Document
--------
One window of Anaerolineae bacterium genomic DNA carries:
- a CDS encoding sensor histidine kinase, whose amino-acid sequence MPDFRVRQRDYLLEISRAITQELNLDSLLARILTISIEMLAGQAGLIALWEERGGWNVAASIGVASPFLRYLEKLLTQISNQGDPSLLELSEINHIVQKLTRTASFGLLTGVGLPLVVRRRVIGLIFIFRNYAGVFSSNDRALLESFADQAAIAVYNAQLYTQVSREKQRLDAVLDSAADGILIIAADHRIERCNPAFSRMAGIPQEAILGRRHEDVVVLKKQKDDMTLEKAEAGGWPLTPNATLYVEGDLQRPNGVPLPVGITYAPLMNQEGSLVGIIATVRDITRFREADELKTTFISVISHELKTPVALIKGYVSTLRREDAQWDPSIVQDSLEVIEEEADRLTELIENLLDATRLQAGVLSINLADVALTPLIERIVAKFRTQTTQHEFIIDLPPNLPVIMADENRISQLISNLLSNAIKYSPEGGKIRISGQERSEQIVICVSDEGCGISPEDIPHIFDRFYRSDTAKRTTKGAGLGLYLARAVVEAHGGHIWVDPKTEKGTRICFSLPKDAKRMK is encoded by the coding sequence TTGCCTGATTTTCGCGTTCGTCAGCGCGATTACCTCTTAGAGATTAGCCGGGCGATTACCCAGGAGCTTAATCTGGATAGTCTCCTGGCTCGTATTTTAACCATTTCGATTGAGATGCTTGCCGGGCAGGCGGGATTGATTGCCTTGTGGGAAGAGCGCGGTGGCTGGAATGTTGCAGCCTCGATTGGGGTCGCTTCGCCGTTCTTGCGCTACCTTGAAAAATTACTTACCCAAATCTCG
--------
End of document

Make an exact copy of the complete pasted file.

One window of Anaerolineae bacterium genomic DNA carries:
- a CDS encoding sensor histidine kinase, whose amino-acid sequence MPDFRVRQRDYLLEISRAITQELNLDSLLARILTISIEMLAGQAGLIALWEERGGWNVAASIGVASPFLRYLEKLLTQISNQGDPSLLELSEINHIVQKLTRTASFGLLTGVGLPLVVRRRVIGLIFIFRNYAGVFSSNDRALLESFADQAAIAVYNAQLYTQVSREKQRLDAVLDSAADGILIIAADHRIERCNPAFSRMAGIPQEAILGRRHEDVVVLKKQKDDMTLEKAEAGGWPLTPNATLYVEGDLQRPNGVPLPVGITYAPLMNQEGSLVGIIATVRDITRFREADELKTTFISVISHELKTPVALIKGYVSTLRREDAQWDPSIVQDSLEVIEEEADRLTELIENLLDATRLQAGVLSINLADVALTPLIERIVAKFRTQTTQHEFIIDLPPNLPVIMADENRISQLISNLLSNAIKYSPEGGKIRISGQERSEQIVICVSDEGCGISPEDIPHIFDRFYRSDTAKRTTKGAGLGLYLARAVVEAHGGHIWVDPKTEKGTRICFSLPKDAKRMK is encoded by the coding sequence TTGCCTGATTTTCGCGTTCGTCAGCGCGATTACCTCTTAGAGATTAGCCGGGCGATTACCCAGGAGCTTAATCTGGATAGTCTCCTGGCTCGTATTTTAACCATTTCGATTGAGATGCTTGCCGGGCAGGCGGGATTGATTGCCTTGTGGGAAGAGCGCGGTGGCTGGAATGTTGCAGCCTCGATTGGGGTCGCTTCGCCGTTCTTGCGCTACCTTGAAAAATTACTTACCCAAATCTCG